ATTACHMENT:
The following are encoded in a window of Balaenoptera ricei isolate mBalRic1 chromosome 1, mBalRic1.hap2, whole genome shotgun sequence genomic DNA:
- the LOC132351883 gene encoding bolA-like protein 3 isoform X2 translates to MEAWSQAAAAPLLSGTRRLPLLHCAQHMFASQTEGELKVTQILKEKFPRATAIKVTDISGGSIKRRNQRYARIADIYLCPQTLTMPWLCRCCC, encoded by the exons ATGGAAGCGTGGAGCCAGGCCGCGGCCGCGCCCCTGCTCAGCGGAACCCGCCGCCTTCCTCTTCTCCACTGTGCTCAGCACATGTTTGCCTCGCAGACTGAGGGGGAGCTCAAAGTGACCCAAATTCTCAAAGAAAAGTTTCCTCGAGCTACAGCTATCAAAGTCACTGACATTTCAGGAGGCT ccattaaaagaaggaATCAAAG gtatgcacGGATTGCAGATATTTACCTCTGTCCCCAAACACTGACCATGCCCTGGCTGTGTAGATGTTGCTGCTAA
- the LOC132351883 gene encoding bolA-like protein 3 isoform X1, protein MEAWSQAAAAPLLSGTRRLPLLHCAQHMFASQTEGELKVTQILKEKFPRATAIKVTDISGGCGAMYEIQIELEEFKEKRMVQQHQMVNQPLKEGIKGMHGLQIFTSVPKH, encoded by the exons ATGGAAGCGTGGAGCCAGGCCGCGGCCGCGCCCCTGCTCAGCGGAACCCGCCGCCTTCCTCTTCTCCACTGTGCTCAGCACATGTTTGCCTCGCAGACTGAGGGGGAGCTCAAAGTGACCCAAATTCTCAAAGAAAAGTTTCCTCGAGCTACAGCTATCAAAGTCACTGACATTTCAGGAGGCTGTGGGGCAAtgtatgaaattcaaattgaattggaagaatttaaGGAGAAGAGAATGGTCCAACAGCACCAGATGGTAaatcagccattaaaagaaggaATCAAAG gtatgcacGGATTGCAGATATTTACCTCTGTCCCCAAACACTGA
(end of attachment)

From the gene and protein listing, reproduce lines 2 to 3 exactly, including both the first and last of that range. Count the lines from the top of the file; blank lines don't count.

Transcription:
- the LOC132351883 gene encoding bolA-like protein 3 isoform X2 translates to MEAWSQAAAAPLLSGTRRLPLLHCAQHMFASQTEGELKVTQILKEKFPRATAIKVTDISGGSIKRRNQRYARIADIYLCPQTLTMPWLCRCCC, encoded by the exons ATGGAAGCGTGGAGCCAGGCCGCGGCCGCGCCCCTGCTCAGCGGAACCCGCCGCCTTCCTCTTCTCCACTGTGCTCAGCACATGTTTGCCTCGCAGACTGAGGGGGAGCTCAAAGTGACCCAAATTCTCAAAGAAAAGTTTCCTCGAGCTACAGCTATCAAAGTCACTGACATTTCAGGAGGCT ccattaaaagaaggaATCAAAG gtatgcacGGATTGCAGATATTTACCTCTGTCCCCAAACACTGACCATGCCCTGGCTGTGTAGATGTTGCTGCTAA
- the LOC132351883 gene encoding bolA-like protein 3 isoform X1, protein MEAWSQAAAAPLLSGTRRLPLLHCAQHMFASQTEGELKVTQILKEKFPRATAIKVTDISGGCGAMYEIQIELEEFKEKRMVQQHQMVNQPLKEGIKGMHGLQIFTSVPKH, encoded by the exons ATGGAAGCGTGGAGCCAGGCCGCGGCCGCGCCCCTGCTCAGCGGAACCCGCCGCCTTCCTCTTCTCCACTGTGCTCAGCACATGTTTGCCTCGCAGACTGAGGGGGAGCTCAAAGTGACCCAAATTCTCAAAGAAAAGTTTCCTCGAGCTACAGCTATCAAAGTCACTGACATTTCAGGAGGCTGTGGGGCAAtgtatgaaattcaaattgaattggaagaatttaaGGAGAAGAGAATGGTCCAACAGCACCAGATGGTAaatcagccattaaaagaaggaATCAAAG gtatgcacGGATTGCAGATATTTACCTCTGTCCCCAAACACTGA